Deep Learning to rescue Call Centers in the light of COVID-19
The COVID-19 pandemic has affected and disrupted the normal functioning of our lives, government, institutes and organizations, and industries. One of the unfortunate victims was the call center sector. The whole industry changed overnight. Virtual call centers saw massive growth in this period sustained by cloud, gig economy, and crowdsourcing funds. While the necessity to work from home accelerated this predated trend, we also saw increased dependency on AI, Big data, and cloud, along with the popularity of chatbots and voice-bots.
When the pandemic struck, governments across borders were a little late to impose lockdown restrictions. But, after that happened and the time prior, the travel, airlines, retail, logistics industries suddenly found themselves answering the spike in calls and emails. Even inbound calls kept rising as more residents began seeking reliable guidance and medical information for COVID-19. Besides this tremendous pressure on the understaffed firms, IBM too saw a 40% increase in traffic to Watson Assistant from February to April of this year.
While call centers have long been a focal point of workplace automation, the pandemic has accelerated the process. As the companies are starting to look into new opportunities to grow, AI is present to save the day again by deep learning algorithms and models. And fortunately, this can help call center up the game. The conversion of audio to text involves converting audio into phonemes which are then reassembled into predicted words to generate transcripts. This complex process costs time with minimal accuracy at times.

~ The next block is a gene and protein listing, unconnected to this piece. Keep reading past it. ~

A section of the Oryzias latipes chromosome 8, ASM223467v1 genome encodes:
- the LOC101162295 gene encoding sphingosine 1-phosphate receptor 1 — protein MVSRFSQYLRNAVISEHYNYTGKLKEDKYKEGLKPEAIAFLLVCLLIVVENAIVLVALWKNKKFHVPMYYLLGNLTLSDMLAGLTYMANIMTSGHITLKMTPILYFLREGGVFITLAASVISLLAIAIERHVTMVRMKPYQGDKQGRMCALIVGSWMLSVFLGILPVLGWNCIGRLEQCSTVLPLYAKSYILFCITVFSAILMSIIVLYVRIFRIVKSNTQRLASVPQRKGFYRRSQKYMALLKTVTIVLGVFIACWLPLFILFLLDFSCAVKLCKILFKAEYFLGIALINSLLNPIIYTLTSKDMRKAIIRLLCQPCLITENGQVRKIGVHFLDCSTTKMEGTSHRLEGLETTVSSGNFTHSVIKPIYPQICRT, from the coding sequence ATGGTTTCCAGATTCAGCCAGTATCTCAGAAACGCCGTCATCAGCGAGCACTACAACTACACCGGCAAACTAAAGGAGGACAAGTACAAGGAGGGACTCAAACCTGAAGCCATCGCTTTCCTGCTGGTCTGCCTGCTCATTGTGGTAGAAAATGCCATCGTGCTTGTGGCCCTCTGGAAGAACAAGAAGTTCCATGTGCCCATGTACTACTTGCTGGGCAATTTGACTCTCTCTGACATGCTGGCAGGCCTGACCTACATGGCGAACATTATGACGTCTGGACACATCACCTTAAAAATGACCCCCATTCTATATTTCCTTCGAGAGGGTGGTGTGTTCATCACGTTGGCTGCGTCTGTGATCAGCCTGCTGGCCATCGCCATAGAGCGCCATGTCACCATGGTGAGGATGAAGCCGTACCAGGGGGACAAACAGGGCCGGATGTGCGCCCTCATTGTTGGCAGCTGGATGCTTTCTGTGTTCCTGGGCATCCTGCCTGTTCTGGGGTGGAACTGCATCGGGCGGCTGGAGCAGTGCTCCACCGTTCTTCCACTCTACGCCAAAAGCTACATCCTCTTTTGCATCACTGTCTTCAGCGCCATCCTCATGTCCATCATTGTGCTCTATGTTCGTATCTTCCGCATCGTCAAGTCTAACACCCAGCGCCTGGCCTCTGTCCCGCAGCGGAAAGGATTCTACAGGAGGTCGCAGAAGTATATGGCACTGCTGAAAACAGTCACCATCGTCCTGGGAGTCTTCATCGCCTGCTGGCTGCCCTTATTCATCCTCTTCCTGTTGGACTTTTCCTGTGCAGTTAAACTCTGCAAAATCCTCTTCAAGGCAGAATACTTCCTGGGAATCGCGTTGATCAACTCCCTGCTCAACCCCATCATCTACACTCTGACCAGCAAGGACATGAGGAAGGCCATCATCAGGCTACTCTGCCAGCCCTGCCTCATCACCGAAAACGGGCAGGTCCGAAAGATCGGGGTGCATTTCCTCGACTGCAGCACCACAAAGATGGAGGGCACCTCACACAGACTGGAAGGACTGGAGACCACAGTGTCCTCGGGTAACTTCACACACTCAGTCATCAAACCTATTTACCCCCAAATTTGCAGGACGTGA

Unlike the above, an end-to-end deep learning approach uses an optimized CNN (Convolutional Neural Networks)/RNN (Recurrent Neural Networks) hybrid model trained on GPUs. It’s optimized to deliver better accuracy under real-world conditions. Accurate ASR (automatic speech recognition) tools can bridge the pandemic gap by providing an accurate call transcript, analyzing the main talking points, and revealing areas where employees can improve to boost customer satisfaction overall. This does not require the building of more data centers either, as a deep learning-based approach allows companies to choose what elements they want to add when building a speech recognition model and train the model to retrain itself. With the ability to optimize its performance, this makes the deep learning system a better cost-effective, accurate, and efficient alternative to the conventional models.
After companies are equipped with the right resources and have access to data, they must take standardized tests to check word error rates in outputs. This implies curation of nearly 100 segments of audio from random files of customer service calls with each section a minute long, and then get those files labeled by a service such as TranscribeMe for about $100. An excellent standardized test will represent real-world data and include complex conditions – with background noise, multiple speakers, diverse accents, different topics. This shall give companies a great idea if the particular model is strong or weak. For this, using real-world audio will prove further beneficial. Although one has to be careful in selecting the training data. It is important to check the training data and figure out if the model can understand it or not by studying it yourself before. This is crucial as deep learning models cannot learn everything it is fed and shall save much money, time, and effort.